“Are you new here?” she asked; a question that felt like an intimidating interrogation. “Erm, no,” I answered, shifting uneasily in my seat. I could feel my face getting warmer as the seconds passed. “Where are you from?” she continued probing without the least bit of concern that she was crossing into personal territory. Curious to see where the conversation was heading, I told her to take a few geographical guesses. “You are Muslim. Are you Sunni Muslim, Shia Muslim or some other Muslim cult?” Her eyes narrowed into angry slits and the menacing glare turned her into an inquisitor of sorts riding high on some special kind of a hate-laced drug. With my heart now galloping, I let out a deep breath and answered as calmly as I could: “You asked me where I was from, not what religion I belong to.” Her eyes continued to bore into mine and without as much as a blink she declared: “Whether you are from Iran, Iraq, Afghanistan, or Ethiopia, I don’t appreciate you people coming to my country and trying to lay Shariah law on the land. I know your type and I’m watching you.”
I had no response.
It’s not that I had nothing to say back to her. Sure, I could have tried to correct her misconceptions of where I really was from, or asked her why she had made the jump from country to religion so quickly, but I could tell that she had no interest in learning. She was comfortable in her ignorance. For about 3 seconds, I stared at her in silence in an attempt to find a shred of love in her being—there was nothing there.
Her face brought forth many unpleasant memories I had accumulated throughout my life as a Muslim woman. She reminded me of the horror stories my friends had told me of Mary, a new American convert, who was yelled at by a man in a truck and told to ‘go back to the dunes’ and that of Sarah, a gentle Egyptian-American, whose headscarf was yanked from her head while she was studying in the library. Then there is the story of Camila, another convert, who cried everyday because her devout Christian family was close to disowning her given her decision to wear the niqab.
Ironically, this woman’s face also reminded me of my fellow Muslims. It reminded me of the ones who constantly pointed out that I wasn’t wearing the hijab properly because a strand of hair was showing, or that I wasn’t a true Muslim because I didn’t wear the abaya, or that women were inherently evil and so my chances of going to heaven were slimmer than my own brother’s simply because of my gender.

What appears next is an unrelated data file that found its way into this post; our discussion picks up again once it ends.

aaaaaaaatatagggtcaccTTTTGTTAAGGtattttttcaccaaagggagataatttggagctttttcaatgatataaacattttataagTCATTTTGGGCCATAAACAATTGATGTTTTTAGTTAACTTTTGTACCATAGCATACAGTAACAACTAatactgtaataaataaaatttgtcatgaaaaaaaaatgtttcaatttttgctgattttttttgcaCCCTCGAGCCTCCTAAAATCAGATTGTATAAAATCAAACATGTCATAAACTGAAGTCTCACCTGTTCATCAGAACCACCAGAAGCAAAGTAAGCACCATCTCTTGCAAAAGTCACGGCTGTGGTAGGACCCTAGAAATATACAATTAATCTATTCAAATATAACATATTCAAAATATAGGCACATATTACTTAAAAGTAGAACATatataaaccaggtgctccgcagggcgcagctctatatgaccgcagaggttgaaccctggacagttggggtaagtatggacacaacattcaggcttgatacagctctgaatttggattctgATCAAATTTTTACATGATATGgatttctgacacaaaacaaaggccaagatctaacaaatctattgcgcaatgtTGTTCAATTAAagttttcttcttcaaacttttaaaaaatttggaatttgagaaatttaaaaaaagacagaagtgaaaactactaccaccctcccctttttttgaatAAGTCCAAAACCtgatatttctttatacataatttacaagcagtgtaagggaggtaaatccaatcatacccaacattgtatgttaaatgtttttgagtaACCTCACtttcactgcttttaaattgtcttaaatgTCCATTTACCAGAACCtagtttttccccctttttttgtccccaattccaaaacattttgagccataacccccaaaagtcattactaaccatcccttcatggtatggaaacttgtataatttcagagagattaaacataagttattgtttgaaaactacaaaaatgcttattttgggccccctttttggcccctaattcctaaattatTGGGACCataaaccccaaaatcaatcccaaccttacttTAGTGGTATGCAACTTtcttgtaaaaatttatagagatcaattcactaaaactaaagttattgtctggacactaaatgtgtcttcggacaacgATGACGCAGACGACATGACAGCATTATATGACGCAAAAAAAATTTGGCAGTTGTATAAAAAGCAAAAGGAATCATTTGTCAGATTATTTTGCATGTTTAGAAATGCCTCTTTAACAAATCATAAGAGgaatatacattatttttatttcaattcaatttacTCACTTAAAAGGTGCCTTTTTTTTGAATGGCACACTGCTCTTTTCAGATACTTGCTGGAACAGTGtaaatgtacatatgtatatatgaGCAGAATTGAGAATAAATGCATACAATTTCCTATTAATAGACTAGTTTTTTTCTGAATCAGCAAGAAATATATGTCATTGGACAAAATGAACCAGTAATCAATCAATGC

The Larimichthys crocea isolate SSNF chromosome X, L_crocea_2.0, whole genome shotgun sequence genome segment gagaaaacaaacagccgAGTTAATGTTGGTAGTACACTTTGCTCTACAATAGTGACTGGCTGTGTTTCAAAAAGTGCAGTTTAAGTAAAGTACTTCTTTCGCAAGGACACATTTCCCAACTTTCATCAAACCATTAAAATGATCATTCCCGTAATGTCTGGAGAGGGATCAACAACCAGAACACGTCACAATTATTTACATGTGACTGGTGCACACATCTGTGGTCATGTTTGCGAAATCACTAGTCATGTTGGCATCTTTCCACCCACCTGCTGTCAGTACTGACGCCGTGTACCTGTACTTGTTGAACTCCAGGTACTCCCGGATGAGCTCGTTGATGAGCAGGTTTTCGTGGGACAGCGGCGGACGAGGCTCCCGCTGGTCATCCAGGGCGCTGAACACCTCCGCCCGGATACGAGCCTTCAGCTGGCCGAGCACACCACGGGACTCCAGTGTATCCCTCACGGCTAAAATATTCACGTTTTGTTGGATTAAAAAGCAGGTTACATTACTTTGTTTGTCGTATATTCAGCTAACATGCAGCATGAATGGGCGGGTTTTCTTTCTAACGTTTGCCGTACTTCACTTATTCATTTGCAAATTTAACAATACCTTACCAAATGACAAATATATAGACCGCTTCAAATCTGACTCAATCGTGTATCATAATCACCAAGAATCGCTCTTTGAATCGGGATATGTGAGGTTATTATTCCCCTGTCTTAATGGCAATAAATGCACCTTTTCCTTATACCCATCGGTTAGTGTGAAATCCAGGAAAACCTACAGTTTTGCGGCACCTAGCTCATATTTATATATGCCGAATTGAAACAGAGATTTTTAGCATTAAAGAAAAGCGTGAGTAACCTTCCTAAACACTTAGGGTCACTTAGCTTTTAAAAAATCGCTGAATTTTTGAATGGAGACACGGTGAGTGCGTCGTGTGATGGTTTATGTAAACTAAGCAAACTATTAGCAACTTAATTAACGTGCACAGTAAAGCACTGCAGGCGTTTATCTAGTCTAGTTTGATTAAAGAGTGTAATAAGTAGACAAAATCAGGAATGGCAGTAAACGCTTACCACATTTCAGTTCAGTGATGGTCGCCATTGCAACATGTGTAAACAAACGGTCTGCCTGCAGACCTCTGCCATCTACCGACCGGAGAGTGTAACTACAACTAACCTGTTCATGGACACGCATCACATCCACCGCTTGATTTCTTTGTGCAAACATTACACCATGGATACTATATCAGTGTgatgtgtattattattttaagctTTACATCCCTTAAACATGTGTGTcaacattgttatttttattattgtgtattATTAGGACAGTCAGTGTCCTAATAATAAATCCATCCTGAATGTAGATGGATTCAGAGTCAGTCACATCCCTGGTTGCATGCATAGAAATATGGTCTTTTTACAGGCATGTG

All those memories that surfaced were a bit too much to handle so I looked the other way and swallowed the painful lump in my throat. I could still feel her hateful stare at the back of my covered head and my quiet recitations of dhikr (remembrance of God) were all that I had to keep me from shedding tears.
Fa inna ma’al ‘usri yusra (Surely with difficulty is ease.)
Inna ma’al ‘usri yusra (With difficulty is surely ease.)
(Quran 94, 5-6)
I let out a sigh of relief and felt myself relax in my seat. My heart was beating at a normal pace now. I knew deep down that every trial, big and small, had a purpose and that this incident was no different. I fiddled with my phone and quickly wrote this status on my Facebook page: “I have just experienced my first religious hate comment/threat in this country. It’ll take a long time to erase this moment from my head. — feeling sad.”
A few stops later, the woman stood up to leave and I looked back at her and smiled. “Have a wonderful day,” I said. “You also have a wonderful day,” she answered back harshly, and then she was gone. I was still trying to digest what had just happened when I reached for my phone again and found some comments underneath my status.
“Alhamdulillah… may Allah protect you all and make their hate turn to love.”
“It cuts deep but understand that you aren’t the problem, they are. *hugs*”
“I can only imagine how awful that must be. So sorry you were the recipient of someone’s ignorant and despicable hate. May love cover and protect you. Sending you my big hug!!!”
In that moment, I realized that for every one person that spews hate, there are ten others that radiate love. The sympathy might have been via Facebook but those comments made me feel like I was getting enough love to neutralize my negative encounter. It was enough love to see me through future personal battles. I said a prayer of gratitude, picked up my bag, got off the bus, and walked to work.